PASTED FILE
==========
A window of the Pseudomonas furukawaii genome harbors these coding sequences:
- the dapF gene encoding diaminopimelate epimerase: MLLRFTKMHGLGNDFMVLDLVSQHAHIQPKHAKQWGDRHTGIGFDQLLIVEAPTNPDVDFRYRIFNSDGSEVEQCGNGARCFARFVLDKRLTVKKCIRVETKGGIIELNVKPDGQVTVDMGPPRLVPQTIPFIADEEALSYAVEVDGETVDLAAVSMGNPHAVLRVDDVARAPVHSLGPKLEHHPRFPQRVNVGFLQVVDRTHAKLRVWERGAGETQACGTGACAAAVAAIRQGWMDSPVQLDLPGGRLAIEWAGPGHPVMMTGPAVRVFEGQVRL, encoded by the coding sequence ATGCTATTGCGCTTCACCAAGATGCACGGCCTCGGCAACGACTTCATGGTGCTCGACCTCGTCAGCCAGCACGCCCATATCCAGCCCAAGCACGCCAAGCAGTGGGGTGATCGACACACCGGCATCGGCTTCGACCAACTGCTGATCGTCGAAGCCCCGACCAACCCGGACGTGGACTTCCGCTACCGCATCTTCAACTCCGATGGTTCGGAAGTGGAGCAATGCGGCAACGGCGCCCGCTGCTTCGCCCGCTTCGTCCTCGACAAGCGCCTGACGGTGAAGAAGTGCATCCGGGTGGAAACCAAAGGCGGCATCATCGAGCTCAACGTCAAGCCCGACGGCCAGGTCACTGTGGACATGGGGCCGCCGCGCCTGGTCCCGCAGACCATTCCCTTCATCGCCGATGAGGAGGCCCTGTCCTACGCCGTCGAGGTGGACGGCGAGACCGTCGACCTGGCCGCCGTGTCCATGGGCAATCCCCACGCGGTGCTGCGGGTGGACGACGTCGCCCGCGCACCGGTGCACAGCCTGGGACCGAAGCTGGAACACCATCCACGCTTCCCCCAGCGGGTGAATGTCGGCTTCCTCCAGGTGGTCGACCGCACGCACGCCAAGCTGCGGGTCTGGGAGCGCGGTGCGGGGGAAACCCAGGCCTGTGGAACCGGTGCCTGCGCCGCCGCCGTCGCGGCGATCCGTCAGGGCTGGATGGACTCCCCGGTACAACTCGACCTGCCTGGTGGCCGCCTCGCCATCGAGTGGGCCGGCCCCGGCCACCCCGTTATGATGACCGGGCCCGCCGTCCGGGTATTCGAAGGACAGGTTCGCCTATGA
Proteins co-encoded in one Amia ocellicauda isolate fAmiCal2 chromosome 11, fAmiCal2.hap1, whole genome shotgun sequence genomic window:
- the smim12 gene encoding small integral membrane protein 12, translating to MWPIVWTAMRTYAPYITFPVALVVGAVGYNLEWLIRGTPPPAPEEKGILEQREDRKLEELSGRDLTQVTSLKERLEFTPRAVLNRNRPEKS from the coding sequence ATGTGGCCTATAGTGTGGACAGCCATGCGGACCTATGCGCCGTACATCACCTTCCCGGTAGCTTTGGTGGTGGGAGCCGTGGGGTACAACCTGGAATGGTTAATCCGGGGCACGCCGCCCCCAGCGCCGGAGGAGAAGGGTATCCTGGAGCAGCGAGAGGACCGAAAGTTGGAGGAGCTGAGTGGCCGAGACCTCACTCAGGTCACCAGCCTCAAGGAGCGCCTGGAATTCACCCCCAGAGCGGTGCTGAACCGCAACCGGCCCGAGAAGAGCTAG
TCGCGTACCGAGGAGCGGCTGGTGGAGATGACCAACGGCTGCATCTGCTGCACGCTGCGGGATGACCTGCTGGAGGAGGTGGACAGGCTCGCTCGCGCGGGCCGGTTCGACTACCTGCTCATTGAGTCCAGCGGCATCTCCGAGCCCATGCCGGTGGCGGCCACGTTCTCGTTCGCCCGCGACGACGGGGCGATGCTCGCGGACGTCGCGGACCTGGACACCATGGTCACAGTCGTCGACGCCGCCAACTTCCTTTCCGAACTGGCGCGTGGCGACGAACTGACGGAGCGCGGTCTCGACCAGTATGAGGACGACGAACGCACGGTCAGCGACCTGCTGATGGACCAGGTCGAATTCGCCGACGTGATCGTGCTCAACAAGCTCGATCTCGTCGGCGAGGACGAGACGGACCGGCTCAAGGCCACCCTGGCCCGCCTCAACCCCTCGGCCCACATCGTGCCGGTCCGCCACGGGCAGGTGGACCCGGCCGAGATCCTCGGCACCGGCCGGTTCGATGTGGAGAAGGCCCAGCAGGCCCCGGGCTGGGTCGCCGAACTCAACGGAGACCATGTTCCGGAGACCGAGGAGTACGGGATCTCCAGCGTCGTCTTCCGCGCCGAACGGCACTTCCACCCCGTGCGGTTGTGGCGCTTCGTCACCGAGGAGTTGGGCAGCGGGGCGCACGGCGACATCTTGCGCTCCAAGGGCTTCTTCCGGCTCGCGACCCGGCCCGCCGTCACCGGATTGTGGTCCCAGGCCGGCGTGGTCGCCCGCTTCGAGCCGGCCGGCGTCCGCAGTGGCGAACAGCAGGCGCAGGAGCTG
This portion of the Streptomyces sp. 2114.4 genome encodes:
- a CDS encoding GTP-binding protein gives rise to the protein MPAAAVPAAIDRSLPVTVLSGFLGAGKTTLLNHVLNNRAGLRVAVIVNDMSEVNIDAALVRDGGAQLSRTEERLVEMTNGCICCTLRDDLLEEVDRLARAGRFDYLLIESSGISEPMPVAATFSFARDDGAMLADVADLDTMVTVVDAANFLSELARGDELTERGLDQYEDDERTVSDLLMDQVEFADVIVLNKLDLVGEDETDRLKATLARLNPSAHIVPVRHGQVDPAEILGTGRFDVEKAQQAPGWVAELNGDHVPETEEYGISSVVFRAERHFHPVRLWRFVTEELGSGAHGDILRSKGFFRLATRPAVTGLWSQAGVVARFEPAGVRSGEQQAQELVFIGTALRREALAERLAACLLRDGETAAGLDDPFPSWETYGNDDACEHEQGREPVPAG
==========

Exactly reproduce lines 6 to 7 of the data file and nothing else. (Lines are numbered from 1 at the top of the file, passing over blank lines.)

This portion of the Streptomyces sp. 2114.4 genome encodes:
- a CDS encoding GTP-binding protein gives rise to the protein MPAAAVPAAIDRSLPVTVLSGFLGAGKTTLLNHVLNNRAGLRVAVIVNDMSEVNIDAALVRDGGAQLSRTEERLVEMTNGCICCTLRDDLLEEVDRLARAGRFDYLLIESSGISEPMPVAATFSFARDDGAMLADVADLDTMVTVVDAANFLSELARGDELTERGLDQYEDDERTVSDLLMDQVEFADVIVLNKLDLVGEDETDRLKATLARLNPSAHIVPVRHGQVDPAEILGTGRFDVEKAQQAPGWVAELNGDHVPETEEYGISSVVFRAERHFHPVRLWRFVTEELGSGAHGDILRSKGFFRLATRPAVTGLWSQAGVVARFEPAGVRSGEQQAQELVFIGTALRREALAERLAACLLRDGETAAGLDDPFPSWETYGNDDACEHEQGREPVPAG